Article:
When neighborhood business owners and residents started the Mar Vista farmers market in 2006, they were not just looking for a local source for fresh fruit and vegetables; in a car-centered city where shopping experiences are typically impersonal, they wanted the market to serve as a community square for residents to meet and socialize. By this standard, certainly, the event has been a great success, having expanded from a small, sleepy "starter market" to a lively venue with some 58 stands.
Situated on a broad street just south of Venice Boulevard, it has a relaxed, pleasant vibe and room to accommodate crowds without feeling cramped. Several booths serve the community, offering dog sitting, face painting and balloons for kids, and environmental information.
Nurturing a farmers market might seem like child's play, but it actually requires skill and experience, and Mar Vista is lucky to have as its manager Diana Rodgers, who previously ran Santa Monica's Main Street farmers market. That venue has a distinctive identity as the only one of Santa Monica's four markets to prominently feature noncertified and prepared foods, and Mar Vista has taken a similar approach, with 28, almost half of its stands, falling into that category.
A bit disconcertingly, however, several of Mar Vista's noncertified stands sell products, such as mushrooms, cheese and dried fruits and nuts, that compete with the offerings of certified producers — the farmers who are supposed to grow what they sell.
dried apricots have to contend with Turkish dried apricots at supermarkets, but surely this should not be so at a certified farmers market. (This is legal under state regulations, but the fact that the noncertified stands are clustered in their own section is a distinction lost on all but hard-core farmers market devotees.)
According to Rodgers, in the market's early years it was not easy to attract good certified vendors, so she recruited or kept some noncertified vendors (who buy products and resell them) to help build the market. Now that the market is prospering, premium certified vendors (farmers) are calling, but she is reluctant to eject the stands that helped the market gain traction. However, says Rodgers, the market now has "a moratorium on any more prepared foods, and the space that we do have left over to expand is being saved for specialty produce vendors and organics."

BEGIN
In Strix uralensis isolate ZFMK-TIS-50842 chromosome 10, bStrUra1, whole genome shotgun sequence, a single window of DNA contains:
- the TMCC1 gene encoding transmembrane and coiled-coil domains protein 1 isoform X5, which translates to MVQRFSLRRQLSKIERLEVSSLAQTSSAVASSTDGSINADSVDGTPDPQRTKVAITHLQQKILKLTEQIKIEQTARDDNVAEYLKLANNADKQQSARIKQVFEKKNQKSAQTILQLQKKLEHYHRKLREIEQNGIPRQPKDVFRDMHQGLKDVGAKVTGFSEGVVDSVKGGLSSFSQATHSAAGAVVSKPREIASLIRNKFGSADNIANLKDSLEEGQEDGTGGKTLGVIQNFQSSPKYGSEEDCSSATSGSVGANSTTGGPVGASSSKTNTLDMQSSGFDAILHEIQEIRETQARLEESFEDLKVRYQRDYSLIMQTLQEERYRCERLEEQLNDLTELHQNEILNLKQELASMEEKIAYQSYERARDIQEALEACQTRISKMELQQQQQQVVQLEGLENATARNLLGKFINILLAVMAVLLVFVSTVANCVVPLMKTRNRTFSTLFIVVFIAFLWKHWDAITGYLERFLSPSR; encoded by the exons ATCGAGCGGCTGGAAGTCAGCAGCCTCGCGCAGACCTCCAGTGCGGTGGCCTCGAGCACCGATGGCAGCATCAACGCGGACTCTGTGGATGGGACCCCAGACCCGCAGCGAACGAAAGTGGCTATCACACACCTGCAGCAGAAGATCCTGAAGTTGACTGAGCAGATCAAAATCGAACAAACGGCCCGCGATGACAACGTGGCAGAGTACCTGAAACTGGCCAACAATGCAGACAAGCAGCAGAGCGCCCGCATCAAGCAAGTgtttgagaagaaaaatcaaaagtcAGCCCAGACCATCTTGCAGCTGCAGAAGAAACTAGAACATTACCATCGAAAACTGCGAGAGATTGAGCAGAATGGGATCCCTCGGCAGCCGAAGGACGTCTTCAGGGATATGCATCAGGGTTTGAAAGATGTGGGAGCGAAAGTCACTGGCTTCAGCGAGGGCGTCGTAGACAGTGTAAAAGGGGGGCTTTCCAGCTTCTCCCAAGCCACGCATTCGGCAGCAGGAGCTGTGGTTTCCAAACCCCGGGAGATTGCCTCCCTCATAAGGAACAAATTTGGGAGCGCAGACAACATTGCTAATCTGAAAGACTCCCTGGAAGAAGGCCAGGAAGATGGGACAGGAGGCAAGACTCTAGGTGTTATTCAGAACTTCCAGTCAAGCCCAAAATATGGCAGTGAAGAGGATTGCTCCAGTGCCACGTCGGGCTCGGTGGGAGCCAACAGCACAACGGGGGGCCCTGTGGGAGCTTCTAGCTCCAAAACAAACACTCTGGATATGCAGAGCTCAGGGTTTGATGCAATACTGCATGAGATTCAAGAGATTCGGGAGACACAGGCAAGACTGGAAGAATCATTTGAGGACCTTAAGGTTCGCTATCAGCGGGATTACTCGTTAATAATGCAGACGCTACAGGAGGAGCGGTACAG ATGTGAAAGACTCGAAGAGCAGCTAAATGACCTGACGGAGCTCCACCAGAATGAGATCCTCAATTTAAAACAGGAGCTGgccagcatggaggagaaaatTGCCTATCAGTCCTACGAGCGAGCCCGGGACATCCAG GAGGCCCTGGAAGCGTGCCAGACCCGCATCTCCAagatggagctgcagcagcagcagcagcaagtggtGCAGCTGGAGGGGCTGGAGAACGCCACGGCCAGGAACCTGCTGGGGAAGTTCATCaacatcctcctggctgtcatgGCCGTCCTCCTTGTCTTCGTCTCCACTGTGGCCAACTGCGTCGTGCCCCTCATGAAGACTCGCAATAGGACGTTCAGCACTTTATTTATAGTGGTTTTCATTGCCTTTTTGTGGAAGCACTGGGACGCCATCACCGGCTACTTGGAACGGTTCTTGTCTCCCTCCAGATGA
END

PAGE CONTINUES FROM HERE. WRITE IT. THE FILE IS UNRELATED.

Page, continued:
It will be interesting to see as the market continues to grow and mature whether the training wheels do indeed come off.
Meanwhile the market has a pretty good assortment of growers, including several well-respected organic vegetable farms. These days customers are making a beeline for the tender, plump sugar snap peas grown by John Givens in Goleta. The farm harvests sugar snaps in autumn, late winter and early spring, so they should be around for a couple of months. In order to provide a continuing supply, Givens, like most farms, puts in half a dozen or more plantings to mature every two weeks; so it makes sense to sample a pod or two at each market before buying, to make sure that they are young and sweet, rather than old and starchy. Givens also sells at Encino, Pacific Palisades and
Goyo Rodriguez of J.R. Organics, from Escondido, brings pristine sorrel, which is surprisingly difficult to find at farmers markets. A few pieces of the tart, lemony leaves, scattered through a salad, make a snappy counterpoint to sweeter, milder greens like spinach.
Nut grower David Avila of Hanford, looking to boost sales during his winter slow season, brings four nut butters: pecan, the most distinctive and flavorful, as well as walnut, peanut and almond.
Robert Todd of Rancho Padre, from Exeter, who recently started selling at this market, is a good bet for citrus, with
navel oranges, Ruby grapefruit and W. Murcott Afourer mandarins. The season has just begun for Central Valley grapefruit, which is still a bit bracing for most palates at this time.
Mar Vista farmers market, Grand View Boulevard between Venice Boulevard and Pacific Avenue,
9 a.m. to 2 p.m. Sundays.